Riverwatch group readies for water-sampling season

STARKSBORO — The ground is frozen, the creeks are shelving with ice, and water critters are still comatose, but the Addison County Riverwatch Collaborative is busy gearing up for the 2013 spring-summer season of taking water samples from our local streams and rivers.
“February and March are as busy as our sampling months,” said local Riverwatch Coordinator Matthew Witten. “We are taking stock of last season’s results, completing our proposals for this summer’s monitoring around our county, and also gathering financial and volunteer support to continue our work.”
Witten explained that Addison County Riverwatch Collaborative (ACRWC), a consortium of several watershed groups that conduct water quality monitoring, will be hosted by the Bobcat Café in Bristol for one of its fundraising evenings on the day before Valentine’s Day — Wednesday, Feb. 13. Twenty percent of the food sales that evening will be donated to ACRWC for its stream protection efforts.
The Riverwatch Collaborative has also has teamed up with some town Conservation Commissions to request funds for its ongoing citizen work at upcoming town meetings. Both Lincoln and New Haven town meeting warnings will include such a request for financial support.
Dean Percival, chair of the New Haven Conservation Commission, said his commission supports the work of the local Riverwatch group because “water is one of our most important natural resources.” He felt a town meeting request for $500 to support ACRWC was justified.
“For the cost of much less than a cup of coffee, you can ensure that someone is watching the waters we fish, swim and boat in,” Percival said.
Kristen Underwood, member of the collaborative and also its technical consultant, offered her perspective. “Last season was somewhat drier than normal — a welcome change from the year before when so many communities were impacted by Tropical Storm Irene and spring flooding,” she said. “In the driest month of September, we saw E.coli concentrations spike at some of the county’s swimming holes, including Bartlett’s Falls on the New Haven River.”
The collaborative will send an annual report to the Vermont Department of Environmental Conservation (DEC) in March. Around the same time, they will request analytical support from the DEC LaRosa Laboratory for monitoring in the 2013 season.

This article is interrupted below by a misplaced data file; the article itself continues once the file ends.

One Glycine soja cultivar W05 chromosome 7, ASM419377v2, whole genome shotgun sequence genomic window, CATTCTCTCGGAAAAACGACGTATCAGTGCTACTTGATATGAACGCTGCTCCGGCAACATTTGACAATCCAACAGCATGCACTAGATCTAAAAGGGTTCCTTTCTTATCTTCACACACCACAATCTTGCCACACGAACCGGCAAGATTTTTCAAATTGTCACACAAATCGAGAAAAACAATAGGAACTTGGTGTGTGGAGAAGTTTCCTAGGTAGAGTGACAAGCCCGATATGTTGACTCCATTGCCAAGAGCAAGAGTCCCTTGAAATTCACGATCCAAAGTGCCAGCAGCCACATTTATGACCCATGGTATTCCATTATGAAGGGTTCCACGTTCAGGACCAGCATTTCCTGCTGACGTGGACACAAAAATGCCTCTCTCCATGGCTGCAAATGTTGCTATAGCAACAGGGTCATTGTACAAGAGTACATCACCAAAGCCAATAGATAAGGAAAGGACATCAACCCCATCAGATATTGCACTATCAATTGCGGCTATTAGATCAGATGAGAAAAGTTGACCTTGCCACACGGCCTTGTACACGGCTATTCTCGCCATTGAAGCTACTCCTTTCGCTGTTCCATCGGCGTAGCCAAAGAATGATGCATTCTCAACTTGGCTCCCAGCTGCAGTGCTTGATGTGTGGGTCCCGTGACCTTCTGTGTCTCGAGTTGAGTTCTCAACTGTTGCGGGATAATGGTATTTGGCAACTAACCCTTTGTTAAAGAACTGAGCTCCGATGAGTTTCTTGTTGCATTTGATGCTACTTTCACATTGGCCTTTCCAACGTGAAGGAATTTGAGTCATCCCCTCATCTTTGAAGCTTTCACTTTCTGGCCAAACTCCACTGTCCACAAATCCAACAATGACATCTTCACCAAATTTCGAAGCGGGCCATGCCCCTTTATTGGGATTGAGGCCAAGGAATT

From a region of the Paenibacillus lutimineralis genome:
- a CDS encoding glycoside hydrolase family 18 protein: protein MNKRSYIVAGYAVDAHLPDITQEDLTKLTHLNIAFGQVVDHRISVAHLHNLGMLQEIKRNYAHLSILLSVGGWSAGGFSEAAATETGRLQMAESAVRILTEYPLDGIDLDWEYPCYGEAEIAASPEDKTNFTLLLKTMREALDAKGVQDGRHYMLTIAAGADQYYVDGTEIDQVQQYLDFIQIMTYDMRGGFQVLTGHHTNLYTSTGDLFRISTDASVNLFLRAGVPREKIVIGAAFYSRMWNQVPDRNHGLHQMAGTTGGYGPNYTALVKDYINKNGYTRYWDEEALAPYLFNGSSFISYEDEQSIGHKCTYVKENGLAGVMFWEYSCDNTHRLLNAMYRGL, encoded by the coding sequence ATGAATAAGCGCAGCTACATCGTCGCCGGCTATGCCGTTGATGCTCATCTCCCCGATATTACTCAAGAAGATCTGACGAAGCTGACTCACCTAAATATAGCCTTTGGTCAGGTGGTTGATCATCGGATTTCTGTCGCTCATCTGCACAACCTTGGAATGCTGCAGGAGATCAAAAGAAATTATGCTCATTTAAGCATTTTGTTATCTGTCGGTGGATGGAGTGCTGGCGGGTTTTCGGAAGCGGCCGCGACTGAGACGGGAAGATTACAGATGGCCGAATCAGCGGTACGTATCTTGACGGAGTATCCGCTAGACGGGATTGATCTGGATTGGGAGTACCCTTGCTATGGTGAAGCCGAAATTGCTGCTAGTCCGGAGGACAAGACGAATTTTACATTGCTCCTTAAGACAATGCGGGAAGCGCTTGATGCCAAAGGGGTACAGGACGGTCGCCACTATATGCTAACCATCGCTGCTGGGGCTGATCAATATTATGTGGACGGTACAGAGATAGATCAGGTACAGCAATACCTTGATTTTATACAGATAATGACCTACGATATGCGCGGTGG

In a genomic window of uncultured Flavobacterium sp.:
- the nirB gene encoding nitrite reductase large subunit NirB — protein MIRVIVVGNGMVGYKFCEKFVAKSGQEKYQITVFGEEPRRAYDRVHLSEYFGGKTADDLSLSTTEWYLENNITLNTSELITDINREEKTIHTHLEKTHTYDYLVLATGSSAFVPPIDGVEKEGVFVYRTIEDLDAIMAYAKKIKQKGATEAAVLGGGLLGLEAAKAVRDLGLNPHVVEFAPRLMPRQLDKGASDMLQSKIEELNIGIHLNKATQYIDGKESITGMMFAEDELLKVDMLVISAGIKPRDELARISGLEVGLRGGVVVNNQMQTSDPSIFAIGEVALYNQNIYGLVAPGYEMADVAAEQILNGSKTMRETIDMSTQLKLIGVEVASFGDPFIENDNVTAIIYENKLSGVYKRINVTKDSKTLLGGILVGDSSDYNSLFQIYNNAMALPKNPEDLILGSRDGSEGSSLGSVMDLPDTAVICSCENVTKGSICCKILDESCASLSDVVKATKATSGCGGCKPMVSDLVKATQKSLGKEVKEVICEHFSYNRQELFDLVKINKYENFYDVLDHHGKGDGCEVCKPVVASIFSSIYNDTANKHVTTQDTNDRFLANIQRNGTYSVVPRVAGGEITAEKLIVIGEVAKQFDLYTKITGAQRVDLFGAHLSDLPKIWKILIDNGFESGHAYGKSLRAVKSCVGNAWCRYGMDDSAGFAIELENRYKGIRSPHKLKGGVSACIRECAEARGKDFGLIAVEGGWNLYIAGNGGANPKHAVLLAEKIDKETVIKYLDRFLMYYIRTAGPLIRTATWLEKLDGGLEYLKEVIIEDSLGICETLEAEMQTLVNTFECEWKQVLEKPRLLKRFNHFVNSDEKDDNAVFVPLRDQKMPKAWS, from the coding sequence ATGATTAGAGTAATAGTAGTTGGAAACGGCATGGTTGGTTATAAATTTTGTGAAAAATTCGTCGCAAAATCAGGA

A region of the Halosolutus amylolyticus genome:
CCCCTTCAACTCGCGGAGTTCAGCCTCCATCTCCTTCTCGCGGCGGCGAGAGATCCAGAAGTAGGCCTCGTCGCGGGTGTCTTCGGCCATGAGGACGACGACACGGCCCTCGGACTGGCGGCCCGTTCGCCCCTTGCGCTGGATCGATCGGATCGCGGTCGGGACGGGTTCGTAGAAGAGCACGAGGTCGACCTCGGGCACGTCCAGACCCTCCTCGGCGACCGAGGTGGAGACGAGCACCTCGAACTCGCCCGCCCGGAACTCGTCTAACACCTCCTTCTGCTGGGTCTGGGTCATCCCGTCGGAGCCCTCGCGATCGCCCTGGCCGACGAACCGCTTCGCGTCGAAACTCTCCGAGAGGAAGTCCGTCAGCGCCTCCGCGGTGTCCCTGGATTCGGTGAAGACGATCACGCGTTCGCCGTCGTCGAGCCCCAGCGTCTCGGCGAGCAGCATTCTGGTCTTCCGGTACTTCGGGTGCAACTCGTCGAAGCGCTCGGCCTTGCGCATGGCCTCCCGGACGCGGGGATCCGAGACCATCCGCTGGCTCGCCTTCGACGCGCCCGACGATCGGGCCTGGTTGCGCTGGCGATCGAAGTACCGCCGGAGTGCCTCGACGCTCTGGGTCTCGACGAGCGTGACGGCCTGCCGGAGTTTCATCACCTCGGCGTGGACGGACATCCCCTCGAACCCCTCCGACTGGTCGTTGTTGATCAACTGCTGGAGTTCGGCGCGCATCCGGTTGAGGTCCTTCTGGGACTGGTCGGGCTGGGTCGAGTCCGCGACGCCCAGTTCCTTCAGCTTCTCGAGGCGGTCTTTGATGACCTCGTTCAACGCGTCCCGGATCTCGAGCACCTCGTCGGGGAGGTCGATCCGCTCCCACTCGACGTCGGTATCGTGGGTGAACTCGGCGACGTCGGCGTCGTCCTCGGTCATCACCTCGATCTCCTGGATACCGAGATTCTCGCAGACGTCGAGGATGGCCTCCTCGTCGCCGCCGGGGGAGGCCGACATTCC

“This year we plan to sample at 31 separate stations located on the Lewis Creek, Lemon Fair River, Little Otter Creek, Middlebury River, New Haven River and Otter Creek,” Underwood said. “We test for E.coli, phosphorus, nitrogen and turbidity.”
Addison County Riverwatch Collaborative is planning its upcoming annual training session for volunteers. Witten said the Collaborative is always looking for volunteers. “Water quality monitoring is a great way to get yourself outdoors and in touch with local streams and their surroundings. It’s also an important and satisfying service to your community – there’s a lot of camaraderie in what we do.”
The spring training session takes place the morning of Saturday, March 16, at the Addison County Regional Planning Commission (ACRPC) in Middlebury. The ACRPC helps host Riverwatch in its physical and cyber-facilities, and this year the ACRPC has also received grant funding from the Vermont DEC to update water quality maps for the municipalities in the region.
During the training in March, participants will go over the routines for preparing sample bottles, collecting samples, and filling out data forms. All the monitoring that the group’s volunteers conducts must be done according to an EPA-approved protocol. When the prescribed methods are adhered to, the state and federal governments approve the validity of the data and the information can be used to guide management decisions.
If you are interested in playing a part in getting to know our local streams and helping protect them, please contact ACRWC coordinator Matthew Witten: [email protected]; 434-3236.
Editor’s note: This story was provided by Mathew Witten.

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